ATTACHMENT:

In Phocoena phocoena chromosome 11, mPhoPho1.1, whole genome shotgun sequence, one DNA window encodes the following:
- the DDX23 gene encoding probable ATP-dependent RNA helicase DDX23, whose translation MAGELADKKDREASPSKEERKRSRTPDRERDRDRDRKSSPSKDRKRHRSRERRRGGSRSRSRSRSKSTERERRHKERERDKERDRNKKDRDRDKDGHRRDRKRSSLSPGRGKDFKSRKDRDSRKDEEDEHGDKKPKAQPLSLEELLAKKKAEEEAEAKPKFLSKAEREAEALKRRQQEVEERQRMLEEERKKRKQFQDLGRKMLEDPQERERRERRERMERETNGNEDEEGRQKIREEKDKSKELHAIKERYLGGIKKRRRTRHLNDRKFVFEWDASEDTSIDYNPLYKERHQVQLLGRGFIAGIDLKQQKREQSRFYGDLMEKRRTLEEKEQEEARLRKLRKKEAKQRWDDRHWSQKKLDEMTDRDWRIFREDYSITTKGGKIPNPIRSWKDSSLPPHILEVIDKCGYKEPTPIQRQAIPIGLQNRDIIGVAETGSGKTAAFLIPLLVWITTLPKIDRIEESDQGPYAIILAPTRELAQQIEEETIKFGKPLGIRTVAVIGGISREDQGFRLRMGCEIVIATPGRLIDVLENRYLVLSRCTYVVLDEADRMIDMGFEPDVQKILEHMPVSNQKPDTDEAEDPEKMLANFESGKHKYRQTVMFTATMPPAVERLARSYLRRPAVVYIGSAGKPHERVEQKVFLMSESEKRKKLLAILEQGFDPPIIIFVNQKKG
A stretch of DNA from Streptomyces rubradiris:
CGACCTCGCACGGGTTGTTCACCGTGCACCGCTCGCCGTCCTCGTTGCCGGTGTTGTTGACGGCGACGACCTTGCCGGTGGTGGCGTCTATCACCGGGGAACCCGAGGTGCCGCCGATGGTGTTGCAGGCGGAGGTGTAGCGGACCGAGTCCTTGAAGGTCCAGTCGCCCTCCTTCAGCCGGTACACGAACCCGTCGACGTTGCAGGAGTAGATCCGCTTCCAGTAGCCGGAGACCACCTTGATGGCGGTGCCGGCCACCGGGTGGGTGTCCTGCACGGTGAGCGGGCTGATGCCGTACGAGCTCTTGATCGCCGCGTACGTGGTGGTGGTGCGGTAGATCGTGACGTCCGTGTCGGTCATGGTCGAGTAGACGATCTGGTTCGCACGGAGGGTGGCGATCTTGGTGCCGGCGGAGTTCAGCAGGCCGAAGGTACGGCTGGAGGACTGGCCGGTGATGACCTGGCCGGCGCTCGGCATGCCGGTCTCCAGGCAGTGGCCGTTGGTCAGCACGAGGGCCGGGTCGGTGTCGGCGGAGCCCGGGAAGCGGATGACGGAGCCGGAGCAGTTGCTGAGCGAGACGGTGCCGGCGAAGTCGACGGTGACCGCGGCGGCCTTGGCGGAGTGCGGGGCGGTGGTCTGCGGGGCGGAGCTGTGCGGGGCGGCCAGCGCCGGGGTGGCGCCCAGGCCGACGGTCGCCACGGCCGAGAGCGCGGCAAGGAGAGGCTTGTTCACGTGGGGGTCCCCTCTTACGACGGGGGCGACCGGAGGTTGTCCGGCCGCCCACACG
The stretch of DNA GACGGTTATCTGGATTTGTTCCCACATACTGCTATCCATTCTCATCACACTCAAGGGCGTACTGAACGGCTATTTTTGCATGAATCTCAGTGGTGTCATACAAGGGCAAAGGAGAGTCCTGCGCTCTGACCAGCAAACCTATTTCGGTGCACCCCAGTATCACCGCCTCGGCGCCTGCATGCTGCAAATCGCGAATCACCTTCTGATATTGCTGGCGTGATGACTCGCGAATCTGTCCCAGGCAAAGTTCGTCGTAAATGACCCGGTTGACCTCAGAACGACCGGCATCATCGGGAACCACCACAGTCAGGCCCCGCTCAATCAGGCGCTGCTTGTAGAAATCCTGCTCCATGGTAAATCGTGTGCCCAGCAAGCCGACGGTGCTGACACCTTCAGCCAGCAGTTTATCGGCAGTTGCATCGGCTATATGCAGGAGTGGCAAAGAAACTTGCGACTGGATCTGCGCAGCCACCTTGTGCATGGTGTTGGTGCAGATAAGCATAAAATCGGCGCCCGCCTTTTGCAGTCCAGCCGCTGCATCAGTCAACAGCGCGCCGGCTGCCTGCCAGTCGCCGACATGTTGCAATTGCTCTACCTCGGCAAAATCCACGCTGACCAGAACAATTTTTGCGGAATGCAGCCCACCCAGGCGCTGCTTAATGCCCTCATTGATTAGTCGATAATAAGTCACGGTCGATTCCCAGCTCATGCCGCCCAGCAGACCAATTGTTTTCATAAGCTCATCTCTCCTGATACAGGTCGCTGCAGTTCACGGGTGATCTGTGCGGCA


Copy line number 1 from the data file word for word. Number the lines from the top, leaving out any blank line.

In Phocoena phocoena chromosome 11, mPhoPho1.1, whole genome shotgun sequence, one DNA window encodes the following: